Studies have shown that lower levels of oestrogen are linked to reduced collagen production, weaker, thinner tendons and faster deterioration of tendon tissue.

So at a time when your tendons may already be under strain, menopause can make this worse.

How to treat hip pain from gluteal tendinopathy

If you’re diagnosed with gluteal tendinopathy, you may be referred to a physiotherapist. They will give you advice on how to manage and improve the condition, including specific exercises to follow.

They may recommend some of the following dos and don’ts:

  • Exercises to strengthen your hip: A specially designed programme of gentle exercise will strengthen the muscles around your hip and gradually add to the load on your tendons. According to the NHS, it can take 6–12 months for exercise to get rid of the symptoms of gluteal tendinopathy.
  • Stay active but listen to your pain: Complete rest won’t cure gluteal tendinopathy so you should stay active. Too much exercise will make it worse, though. The NHS says ‘mild discomfort that eases after exercise’ is fine but regular ‘moderate to severe pain’ could mean you’re overdoing it. Short, flat walks can be a good solution.
  • Massage, but only in the right areas: Massaging your buttocks could help to relieve your hip pain – but avoid massaging the painful area on your hip itself as this will put more pressure on the tendons and could make things worse.
  • Avoid too much stretching: Although it may feel as if you need to stretch out a painful hip, this is another way to compress the tendons, which could cause more pain if you do it regularly.
  • Eat a healthy diet: Carrying too much body weight can make your symptoms worse by putting extra pressure on the tendons that connect to your hip. The right diet could help you lose weight in a sustainable way and improve the health of your tendons. Talk to your doctor about the best diet for you.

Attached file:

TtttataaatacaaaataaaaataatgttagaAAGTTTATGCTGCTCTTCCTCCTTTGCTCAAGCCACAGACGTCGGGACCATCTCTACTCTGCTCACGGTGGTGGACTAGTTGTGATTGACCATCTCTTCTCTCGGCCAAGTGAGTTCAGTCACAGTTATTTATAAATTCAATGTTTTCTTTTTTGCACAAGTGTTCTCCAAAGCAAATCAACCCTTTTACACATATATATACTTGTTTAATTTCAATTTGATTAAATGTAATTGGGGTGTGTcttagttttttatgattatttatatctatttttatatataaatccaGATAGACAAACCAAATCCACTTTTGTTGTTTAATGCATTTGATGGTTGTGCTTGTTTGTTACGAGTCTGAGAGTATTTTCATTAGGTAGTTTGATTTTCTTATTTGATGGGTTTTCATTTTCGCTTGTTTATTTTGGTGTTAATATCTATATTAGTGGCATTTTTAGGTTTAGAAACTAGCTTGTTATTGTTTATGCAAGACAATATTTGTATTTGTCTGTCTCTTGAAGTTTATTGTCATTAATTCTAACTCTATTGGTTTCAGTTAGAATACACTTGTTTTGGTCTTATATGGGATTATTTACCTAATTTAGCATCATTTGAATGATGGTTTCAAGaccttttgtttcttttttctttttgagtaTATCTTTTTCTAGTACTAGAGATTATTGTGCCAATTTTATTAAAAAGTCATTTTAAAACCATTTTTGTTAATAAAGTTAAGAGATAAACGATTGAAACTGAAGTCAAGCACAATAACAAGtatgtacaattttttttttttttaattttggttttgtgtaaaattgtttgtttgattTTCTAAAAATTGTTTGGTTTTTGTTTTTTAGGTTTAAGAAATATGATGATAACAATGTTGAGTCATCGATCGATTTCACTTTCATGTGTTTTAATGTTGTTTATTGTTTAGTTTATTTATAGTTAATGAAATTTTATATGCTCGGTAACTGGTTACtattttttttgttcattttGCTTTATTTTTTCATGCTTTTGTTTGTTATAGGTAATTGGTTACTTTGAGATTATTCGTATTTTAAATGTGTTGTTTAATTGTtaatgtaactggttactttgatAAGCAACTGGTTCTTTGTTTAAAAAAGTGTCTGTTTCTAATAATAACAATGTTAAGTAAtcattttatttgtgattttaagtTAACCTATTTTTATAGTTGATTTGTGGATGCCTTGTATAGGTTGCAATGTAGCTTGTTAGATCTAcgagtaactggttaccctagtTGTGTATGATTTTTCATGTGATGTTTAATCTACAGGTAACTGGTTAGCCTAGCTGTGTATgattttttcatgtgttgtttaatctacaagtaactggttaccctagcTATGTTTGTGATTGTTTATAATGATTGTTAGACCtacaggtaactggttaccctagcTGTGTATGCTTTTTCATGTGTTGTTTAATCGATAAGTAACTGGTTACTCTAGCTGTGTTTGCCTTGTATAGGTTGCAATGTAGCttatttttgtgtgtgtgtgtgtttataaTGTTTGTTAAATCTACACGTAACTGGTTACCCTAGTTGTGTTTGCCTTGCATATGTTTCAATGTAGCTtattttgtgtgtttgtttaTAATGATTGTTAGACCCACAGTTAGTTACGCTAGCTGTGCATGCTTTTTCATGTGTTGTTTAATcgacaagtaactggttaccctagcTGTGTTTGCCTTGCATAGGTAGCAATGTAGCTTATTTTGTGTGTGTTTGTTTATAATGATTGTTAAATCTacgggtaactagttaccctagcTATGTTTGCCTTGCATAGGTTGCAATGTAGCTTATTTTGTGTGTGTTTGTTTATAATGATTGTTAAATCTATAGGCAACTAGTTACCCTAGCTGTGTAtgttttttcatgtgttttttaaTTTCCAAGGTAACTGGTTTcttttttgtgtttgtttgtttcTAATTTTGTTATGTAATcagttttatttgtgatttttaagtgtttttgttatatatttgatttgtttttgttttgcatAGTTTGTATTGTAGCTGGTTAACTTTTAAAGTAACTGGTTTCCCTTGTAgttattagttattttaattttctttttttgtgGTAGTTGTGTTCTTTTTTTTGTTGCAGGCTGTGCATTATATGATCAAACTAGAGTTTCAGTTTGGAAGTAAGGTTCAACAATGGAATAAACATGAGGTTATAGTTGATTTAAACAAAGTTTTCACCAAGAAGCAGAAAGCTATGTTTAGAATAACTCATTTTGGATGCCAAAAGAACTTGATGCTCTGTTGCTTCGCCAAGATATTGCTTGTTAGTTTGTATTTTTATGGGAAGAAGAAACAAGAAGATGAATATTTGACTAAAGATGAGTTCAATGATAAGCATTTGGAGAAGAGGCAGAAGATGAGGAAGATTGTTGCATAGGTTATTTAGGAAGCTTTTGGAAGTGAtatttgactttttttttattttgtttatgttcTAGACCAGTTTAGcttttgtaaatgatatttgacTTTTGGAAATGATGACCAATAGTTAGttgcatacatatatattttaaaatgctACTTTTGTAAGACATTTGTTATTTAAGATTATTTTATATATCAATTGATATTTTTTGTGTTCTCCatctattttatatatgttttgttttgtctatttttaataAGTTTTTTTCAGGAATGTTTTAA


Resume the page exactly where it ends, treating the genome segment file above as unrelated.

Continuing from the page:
• Try collagen supplements: Studies suggest that supplements containing collagen-derived peptides, such as gelatine and hydrolysed collagen, can help with tendinopathy. Your tendons are mostly made of type I collagen, while the cartilage in your joints contains type II.
  • Limit certain postures and movements: As well as avoiding activities that you find too painful, it’s important to be aware of certain body positions and movements that could make your symptoms worse.

Postures and movements to limit where possible include:

  • leaning on one leg, or ‘hanging’ on your hip
  • sitting with your legs crossed
  • using the stairs without a handrail
  • sitting on low chairs

In the section below we’ll look at positions to avoid, and those to try, if you get hip pain while in bed or lying down.

Menopause hip pain at night and what to do

Many symptoms of perimenopause and menopause can be worse at night – think hot flashes/ night sweats and anxiety, to name just two.

Hip pain from gluteal tendinopathy is another of these, and the main reason is likely to be your sleeping position.

Lying on the side where you have hip pain can increase discomfort by compressing your tendons. But so can lying on the opposite side with your painful leg laid in front of your bottom leg.

If you’re able to sleep on your back, then lying with a pillow under your knees may help to reduce your hip pain.

Otherwise, try lying on your good side with a pillow between your legs to keep them in line with your hips.

Osteoarthritis and menopause hip pain

Reduced oestrogen doesn’t just affect your tendons, it can also impact the health of your cartilage – the material that acts as a cushion between the bones in your joints.

If you’ve been through menopause, you have a higher risk of developing osteoarthritis, where the cartilage starts to break down. This can cause pain, stiffness and swelling, including in your hips.